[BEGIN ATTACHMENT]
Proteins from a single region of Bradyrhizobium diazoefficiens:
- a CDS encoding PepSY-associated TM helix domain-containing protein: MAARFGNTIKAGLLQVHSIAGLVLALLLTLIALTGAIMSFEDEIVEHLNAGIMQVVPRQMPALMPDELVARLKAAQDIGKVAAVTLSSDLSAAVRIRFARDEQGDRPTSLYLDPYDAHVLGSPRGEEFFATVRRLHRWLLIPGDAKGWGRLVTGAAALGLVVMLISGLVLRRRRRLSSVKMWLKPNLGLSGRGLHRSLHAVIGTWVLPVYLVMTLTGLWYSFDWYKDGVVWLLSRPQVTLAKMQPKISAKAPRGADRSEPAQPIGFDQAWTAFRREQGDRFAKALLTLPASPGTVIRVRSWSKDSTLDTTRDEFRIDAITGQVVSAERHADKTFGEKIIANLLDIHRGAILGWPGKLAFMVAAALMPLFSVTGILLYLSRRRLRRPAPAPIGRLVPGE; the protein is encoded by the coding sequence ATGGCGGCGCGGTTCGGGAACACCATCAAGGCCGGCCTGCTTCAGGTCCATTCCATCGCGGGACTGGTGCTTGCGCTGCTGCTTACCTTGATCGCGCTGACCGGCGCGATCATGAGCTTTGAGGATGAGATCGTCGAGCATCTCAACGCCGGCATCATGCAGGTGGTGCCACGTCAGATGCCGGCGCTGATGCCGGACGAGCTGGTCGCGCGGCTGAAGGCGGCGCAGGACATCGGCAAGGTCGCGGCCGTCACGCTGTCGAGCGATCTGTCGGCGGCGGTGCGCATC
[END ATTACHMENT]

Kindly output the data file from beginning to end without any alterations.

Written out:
Proteins from a single region of Bradyrhizobium diazoefficiens:
- a CDS encoding PepSY-associated TM helix domain-containing protein: MAARFGNTIKAGLLQVHSIAGLVLALLLTLIALTGAIMSFEDEIVEHLNAGIMQVVPRQMPALMPDELVARLKAAQDIGKVAAVTLSSDLSAAVRIRFARDEQGDRPTSLYLDPYDAHVLGSPRGEEFFATVRRLHRWLLIPGDAKGWGRLVTGAAALGLVVMLISGLVLRRRRRLSSVKMWLKPNLGLSGRGLHRSLHAVIGTWVLPVYLVMTLTGLWYSFDWYKDGVVWLLSRPQVTLAKMQPKISAKAPRGADRSEPAQPIGFDQAWTAFRREQGDRFAKALLTLPASPGTVIRVRSWSKDSTLDTTRDEFRIDAITGQVVSAERHADKTFGEKIIANLLDIHRGAILGWPGKLAFMVAAALMPLFSVTGILLYLSRRRLRRPAPAPIGRLVPGE; the protein is encoded by the coding sequence ATGGCGGCGCGGTTCGGGAACACCATCAAGGCCGGCCTGCTTCAGGTCCATTCCATCGCGGGACTGGTGCTTGCGCTGCTGCTTACCTTGATCGCGCTGACCGGCGCGATCATGAGCTTTGAGGATGAGATCGTCGAGCATCTCAACGCCGGCATCATGCAGGTGGTGCCACGTCAGATGCCGGCGCTGATGCCGGACGAGCTGGTCGCGCGGCTGAAGGCGGCGCAGGACATCGGCAAGGTCGCGGCCGTCACGCTGTCGAGCGATCTGTCGGCGGCGGTGCGCATC